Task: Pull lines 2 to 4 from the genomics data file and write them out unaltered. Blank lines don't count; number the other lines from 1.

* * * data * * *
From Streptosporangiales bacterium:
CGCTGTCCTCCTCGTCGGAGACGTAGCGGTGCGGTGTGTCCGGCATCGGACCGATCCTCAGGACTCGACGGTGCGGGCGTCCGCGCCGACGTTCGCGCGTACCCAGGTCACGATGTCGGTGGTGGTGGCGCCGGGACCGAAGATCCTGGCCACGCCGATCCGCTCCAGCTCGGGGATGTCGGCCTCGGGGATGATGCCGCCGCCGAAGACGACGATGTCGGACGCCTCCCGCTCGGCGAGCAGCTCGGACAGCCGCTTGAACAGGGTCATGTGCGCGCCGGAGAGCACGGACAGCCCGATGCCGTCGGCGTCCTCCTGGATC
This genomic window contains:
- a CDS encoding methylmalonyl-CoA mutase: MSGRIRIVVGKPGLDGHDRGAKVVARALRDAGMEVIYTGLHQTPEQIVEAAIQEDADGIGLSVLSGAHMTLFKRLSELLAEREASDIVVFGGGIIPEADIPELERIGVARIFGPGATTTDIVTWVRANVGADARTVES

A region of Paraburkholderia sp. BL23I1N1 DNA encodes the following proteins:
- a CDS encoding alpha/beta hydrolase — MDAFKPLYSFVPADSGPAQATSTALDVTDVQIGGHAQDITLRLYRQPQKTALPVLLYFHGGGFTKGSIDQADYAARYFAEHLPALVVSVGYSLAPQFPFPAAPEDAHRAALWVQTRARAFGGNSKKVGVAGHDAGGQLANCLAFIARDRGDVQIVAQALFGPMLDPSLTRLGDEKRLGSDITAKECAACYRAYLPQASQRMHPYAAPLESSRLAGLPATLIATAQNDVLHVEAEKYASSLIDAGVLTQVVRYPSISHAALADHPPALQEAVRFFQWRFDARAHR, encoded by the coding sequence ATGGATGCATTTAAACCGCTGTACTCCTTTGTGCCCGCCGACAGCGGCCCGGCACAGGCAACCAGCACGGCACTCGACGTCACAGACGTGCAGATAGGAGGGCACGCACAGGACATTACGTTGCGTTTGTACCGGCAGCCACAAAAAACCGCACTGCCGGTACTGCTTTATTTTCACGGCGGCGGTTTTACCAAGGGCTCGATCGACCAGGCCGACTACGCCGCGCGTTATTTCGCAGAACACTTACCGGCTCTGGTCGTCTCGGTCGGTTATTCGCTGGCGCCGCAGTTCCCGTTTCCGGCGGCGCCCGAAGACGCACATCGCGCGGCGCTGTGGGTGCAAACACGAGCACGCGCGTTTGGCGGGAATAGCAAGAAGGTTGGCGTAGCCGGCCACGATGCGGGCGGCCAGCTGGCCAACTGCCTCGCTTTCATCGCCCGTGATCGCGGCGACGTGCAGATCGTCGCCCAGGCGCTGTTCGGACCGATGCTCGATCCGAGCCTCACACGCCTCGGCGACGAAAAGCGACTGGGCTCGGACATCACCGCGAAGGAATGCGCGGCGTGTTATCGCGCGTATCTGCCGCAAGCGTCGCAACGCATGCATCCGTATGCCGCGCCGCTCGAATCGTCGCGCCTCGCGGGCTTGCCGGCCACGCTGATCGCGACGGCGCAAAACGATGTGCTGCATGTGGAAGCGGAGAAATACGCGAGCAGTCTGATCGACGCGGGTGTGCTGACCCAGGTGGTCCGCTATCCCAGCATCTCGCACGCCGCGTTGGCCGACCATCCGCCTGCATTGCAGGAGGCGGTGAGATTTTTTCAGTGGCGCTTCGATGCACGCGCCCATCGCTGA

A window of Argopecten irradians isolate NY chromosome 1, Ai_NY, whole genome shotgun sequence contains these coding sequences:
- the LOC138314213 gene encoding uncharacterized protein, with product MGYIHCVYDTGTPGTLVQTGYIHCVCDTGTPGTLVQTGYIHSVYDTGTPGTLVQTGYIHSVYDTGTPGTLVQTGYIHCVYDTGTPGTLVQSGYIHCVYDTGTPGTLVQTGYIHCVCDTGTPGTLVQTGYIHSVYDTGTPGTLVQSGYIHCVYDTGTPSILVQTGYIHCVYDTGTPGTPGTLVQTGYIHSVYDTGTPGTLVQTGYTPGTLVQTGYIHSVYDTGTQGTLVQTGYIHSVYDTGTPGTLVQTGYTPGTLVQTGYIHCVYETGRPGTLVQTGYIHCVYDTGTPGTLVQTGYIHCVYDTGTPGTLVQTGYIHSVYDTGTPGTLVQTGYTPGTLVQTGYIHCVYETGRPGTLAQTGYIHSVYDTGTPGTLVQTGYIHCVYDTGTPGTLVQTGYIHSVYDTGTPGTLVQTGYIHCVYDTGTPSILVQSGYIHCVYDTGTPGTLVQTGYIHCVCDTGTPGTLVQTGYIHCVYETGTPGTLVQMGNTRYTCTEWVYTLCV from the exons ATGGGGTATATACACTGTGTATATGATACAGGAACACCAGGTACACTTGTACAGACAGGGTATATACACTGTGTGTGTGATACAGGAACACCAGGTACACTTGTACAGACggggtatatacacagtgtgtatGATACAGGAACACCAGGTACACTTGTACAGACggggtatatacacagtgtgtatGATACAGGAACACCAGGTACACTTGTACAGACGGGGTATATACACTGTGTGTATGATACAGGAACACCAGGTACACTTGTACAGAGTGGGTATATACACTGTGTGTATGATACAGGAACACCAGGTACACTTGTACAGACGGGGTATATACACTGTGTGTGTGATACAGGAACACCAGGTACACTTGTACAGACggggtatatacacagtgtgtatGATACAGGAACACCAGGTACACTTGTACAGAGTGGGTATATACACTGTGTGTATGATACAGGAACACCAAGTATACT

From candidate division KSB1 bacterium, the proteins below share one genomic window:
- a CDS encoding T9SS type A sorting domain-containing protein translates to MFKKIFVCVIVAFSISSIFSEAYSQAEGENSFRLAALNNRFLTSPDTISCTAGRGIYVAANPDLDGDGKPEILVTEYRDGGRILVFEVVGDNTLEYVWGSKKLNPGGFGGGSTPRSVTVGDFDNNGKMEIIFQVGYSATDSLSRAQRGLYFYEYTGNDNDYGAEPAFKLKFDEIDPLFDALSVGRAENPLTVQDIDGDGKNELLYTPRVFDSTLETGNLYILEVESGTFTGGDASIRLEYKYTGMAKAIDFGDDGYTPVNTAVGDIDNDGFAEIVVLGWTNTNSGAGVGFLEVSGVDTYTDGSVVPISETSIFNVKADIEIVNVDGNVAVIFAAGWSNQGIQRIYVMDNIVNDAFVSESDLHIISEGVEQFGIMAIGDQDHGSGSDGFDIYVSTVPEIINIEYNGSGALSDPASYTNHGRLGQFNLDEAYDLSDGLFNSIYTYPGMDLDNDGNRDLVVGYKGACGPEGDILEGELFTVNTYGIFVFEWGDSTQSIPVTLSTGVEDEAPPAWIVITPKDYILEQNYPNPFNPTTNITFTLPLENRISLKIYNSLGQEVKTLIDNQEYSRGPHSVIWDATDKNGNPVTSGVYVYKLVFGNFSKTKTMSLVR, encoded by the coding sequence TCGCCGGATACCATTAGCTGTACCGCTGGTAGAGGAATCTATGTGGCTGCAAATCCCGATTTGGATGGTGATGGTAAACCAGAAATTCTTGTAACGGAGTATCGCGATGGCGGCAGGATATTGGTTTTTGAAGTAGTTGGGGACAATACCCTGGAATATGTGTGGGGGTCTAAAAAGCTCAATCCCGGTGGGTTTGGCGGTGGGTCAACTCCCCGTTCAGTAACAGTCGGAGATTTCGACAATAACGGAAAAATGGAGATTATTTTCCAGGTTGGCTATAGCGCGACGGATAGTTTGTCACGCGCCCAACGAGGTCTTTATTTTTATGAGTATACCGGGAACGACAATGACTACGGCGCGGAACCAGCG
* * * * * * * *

CGCTGTCCTCCTCGTCGGAGACGTAGCGGTGCGGTGTGTCCGGCATCGGACCGATCCTCAGGACTCGACGGTGCGGGCGTCCGCGCCGACGTTCGCGCGTACCCAGGTCACGATGTCGGTGGTGGTGGCGCCGGGACCGAAGATCCTGGCCACGCCGATCCGCTCCAGCTCGGGGATGTCGGCCTCGGGGATGATGCCGCCGCCGAAGACGACGATGTCGGACGCCTCCCGCTCGGCGAGCAGCTCGGACAGCCGCTTGAACAGGGTCATGTGCGCGCCGGAGAGCACGGACAGCCCGATGCCGTCGGCGTCCTCCTGGATC
This genomic window contains:
- a CDS encoding methylmalonyl-CoA mutase: MSGRIRIVVGKPGLDGHDRGAKVVARALRDAGMEVIYTGLHQTPEQIVEAAIQEDADGIGLSVLSGAHMTLFKRLSELLAEREASDIVVFGGGIIPEADIPELERIGVARIFGPGATTTDIVTWVRANVGADARTVES